11. Something  confusing... “The  validity  of  a  sequencer  can  be  checked

      against  the  server’s  Chubby  cache  or,  if  the   server  does  not  wish  to  maintain  a  session   with  Chubby,  the  most  recent  sequencer  that   the  server  has  observed”   Wha?
  12. Remember:  Locks  are  advisory All  we  guarantee  is  that  locks

     conflict  only  with   other  attempts  to  acquire  the  same  lock.  They   do  NOT  make  locked  objects  inaccessible  to   clients  not  holding  their  locks.
  13. Events When  you  create  a  handle,  you  can  subscribe  to

      events!   File  modified   Child  node  changed   Master  failover   Handle  invalid   Delivered  after  corresponding  action  has  taken   place
  14. Caching Clients  cache  file  data  and  node  meta-­‐data  via  in-­‐memory

     write-­‐ through  cache   When  node  is  changed,  modification  is  blocked  while  master   invalidates  data  in  all  caches   During  invalidation,  master  treats  node  as  uncachable   Caching  protocol  invalidates  cached  data  on  a  change,  never   updates  it
  15. Sessions  and  KeepAlives Session:  Relationship  between  Chubby  client  and  

    Chubby  cell,  maintained  by  KeepAlives   Created  on  first  contact  with  Chubby  master   Ended  when  terminated,  or  left  idle  with  no   open  handles  or  no  calls
  16. KeepAlives Not  quite  heartbeats...   Special  RPC  handled  by  blocking

     the  response  until  the  client’s  lease   is  close  to  expiring,  then  allowing  it  to  return  to  the  client  with  the   new  lease   Client  initiates  new  KeepAlive  immediately  upon  receiving  previous   reply   Also  used  to  transmit  events!  This  ensures  that  clients  can’t  maintain   a  session  without  acknowledging  cache  invalidation   Handling  behavior  during  what  might  be  a  “disconnect”  from  the   master  is  done  via  a  grace  period  
  17. Master  Fail-­‐over

  18. Basically... We  don’t  want  to  expire  all  our  clients  when

     the  master   fails  over,  because  re-­‐establishing  sessions  and   redoing  all  the  things  the  clients  do  on  reconnect  is  a   pain  in  the  ass   So  the  client  can’t  do  NEW  work,  but  it  doesn’t  close  its   session,  either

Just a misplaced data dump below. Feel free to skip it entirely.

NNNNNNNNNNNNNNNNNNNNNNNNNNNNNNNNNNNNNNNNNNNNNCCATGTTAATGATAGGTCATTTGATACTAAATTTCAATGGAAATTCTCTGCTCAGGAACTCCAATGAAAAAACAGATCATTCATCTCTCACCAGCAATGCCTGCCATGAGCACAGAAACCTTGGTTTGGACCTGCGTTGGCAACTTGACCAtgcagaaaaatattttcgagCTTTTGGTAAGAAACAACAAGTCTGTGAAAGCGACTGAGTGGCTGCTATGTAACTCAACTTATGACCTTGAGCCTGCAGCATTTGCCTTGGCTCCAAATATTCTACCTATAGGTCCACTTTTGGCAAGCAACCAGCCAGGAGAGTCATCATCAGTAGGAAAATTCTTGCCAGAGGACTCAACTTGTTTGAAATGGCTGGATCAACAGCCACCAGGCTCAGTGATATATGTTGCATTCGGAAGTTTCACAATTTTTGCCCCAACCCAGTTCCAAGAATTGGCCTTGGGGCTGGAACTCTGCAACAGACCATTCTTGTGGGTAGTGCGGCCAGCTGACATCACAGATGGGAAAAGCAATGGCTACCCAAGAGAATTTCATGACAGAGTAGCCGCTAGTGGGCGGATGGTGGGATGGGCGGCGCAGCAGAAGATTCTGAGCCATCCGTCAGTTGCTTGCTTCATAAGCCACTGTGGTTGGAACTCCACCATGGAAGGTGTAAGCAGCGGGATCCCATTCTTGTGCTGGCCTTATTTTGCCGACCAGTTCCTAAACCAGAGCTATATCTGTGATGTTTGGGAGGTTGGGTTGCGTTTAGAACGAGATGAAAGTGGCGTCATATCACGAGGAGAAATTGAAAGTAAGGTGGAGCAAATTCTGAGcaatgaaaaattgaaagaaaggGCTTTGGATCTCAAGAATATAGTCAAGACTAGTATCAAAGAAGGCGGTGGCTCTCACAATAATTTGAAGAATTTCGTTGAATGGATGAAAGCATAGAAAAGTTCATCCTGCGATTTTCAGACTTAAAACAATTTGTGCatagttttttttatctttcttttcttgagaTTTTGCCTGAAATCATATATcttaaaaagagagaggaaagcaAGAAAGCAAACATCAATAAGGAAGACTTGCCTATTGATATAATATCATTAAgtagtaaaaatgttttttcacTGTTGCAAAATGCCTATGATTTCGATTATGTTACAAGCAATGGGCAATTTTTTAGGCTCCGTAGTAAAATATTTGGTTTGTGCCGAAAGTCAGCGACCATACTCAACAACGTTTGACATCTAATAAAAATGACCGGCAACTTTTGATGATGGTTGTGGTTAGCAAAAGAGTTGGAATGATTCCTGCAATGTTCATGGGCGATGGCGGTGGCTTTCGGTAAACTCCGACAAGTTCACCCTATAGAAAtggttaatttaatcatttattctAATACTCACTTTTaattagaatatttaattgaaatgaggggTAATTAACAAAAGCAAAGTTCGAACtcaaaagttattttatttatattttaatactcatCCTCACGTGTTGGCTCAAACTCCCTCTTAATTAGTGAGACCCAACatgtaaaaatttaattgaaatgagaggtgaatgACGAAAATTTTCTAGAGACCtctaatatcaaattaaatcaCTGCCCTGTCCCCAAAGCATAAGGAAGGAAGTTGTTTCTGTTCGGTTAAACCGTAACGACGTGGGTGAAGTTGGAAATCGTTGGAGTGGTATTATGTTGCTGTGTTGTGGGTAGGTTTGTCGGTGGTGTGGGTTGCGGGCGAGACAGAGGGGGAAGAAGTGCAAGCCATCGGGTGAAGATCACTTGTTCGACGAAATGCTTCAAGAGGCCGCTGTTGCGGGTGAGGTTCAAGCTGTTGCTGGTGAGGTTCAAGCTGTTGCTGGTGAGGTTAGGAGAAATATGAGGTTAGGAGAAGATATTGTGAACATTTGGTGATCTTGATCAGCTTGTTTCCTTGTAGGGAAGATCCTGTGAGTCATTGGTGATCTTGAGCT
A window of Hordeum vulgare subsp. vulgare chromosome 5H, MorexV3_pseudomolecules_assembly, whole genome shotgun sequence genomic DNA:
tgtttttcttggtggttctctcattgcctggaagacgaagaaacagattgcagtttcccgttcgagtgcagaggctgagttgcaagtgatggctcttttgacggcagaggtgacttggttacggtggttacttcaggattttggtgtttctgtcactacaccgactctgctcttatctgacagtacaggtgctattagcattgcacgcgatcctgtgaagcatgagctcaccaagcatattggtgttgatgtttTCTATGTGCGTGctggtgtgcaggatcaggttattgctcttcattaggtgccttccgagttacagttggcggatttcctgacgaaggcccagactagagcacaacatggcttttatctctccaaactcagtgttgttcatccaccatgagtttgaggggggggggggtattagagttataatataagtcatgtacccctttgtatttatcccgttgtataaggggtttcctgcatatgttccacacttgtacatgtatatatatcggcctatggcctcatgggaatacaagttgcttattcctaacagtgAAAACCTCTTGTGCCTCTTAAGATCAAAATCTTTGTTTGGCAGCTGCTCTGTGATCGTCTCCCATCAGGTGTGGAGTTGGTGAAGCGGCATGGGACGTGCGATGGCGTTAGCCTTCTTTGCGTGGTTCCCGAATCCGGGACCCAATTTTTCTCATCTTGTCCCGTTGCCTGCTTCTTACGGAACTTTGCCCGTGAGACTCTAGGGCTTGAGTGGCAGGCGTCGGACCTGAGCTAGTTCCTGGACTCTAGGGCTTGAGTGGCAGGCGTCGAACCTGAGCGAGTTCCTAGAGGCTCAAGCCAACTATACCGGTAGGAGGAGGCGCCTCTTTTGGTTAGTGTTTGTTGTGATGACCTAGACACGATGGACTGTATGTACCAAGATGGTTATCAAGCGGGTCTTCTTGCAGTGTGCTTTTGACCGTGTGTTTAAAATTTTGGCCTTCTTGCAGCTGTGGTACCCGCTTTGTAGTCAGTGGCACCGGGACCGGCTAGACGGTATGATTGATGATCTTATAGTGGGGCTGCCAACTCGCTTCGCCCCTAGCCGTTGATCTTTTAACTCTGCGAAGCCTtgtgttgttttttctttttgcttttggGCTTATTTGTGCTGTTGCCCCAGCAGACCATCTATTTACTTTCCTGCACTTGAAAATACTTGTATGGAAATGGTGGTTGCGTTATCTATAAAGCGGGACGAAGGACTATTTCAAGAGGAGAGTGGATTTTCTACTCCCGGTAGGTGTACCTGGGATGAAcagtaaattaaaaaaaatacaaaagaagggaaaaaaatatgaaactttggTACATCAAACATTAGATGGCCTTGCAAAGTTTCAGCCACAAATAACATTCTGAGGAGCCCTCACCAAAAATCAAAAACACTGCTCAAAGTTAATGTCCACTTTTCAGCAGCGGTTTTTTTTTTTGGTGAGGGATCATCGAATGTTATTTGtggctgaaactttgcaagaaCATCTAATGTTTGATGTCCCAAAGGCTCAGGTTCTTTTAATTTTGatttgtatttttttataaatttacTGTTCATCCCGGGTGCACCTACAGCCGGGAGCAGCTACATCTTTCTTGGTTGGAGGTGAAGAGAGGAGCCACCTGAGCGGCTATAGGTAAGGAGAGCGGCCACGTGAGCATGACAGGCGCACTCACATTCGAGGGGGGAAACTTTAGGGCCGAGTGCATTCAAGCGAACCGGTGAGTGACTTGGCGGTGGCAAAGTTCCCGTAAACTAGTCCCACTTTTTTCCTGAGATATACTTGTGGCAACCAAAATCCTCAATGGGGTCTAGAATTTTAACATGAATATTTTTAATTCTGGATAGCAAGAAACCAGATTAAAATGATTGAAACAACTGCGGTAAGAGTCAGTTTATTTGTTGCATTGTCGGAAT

19. “Readers  will  be  unsurprised  to  learn  that  the  fail-­‐over  code,

     which  is   exercised  far  less  often  than  other  parts  of  the  system,  has  been  a  rich   source  of  interesting  bugs.” Indeed.
  20. Now  on  to  the  interesting  part Design  Rationale

  21. Two  Key  Design  Decisions 1. Lock  Service,  as  opposed  to

     library  or  service   for  consensus   2. Serves  small  files  to  permit  using  the  service   to  share  data  such  as  advertisement  and   config
  22. Why  not  libPaxos? A  client  Paxos  library  would  depend  on

     no  other   services...,  and  would  provide  a  standard   framework  for  programmers,  assuming  their   services  can  be  implemented  as  state   machines.  
  23. Hell  is  Other  Programmers

  24. Service  Advantages:  Part  1 Devs  don’t  plan  for  HA  

    Code  needs  to  be  specially  structured  for  use   with  consensus  protocols   Service  enables  code  to  have  correct  distributed   locking  without  having  to  rewrite  the  whole   damn  thing
  25. Service  Advantages  2,  Electric  Boogaloo When  you  are  electing  a

     primary  or  partitioning   data  dynamically,  you  often  need  to  advertise   what  the  state  is   Supporting  the  storage  and  fetching  of  small   quantities  of  data  is  useful!   You  can  do  it  with  DNS  but  DNS  TTL  is  kind  of  a   pain  in  the  ass
  26. Service  Advantages  III Programmers  understand  lock-­‐based  interfaces     Sort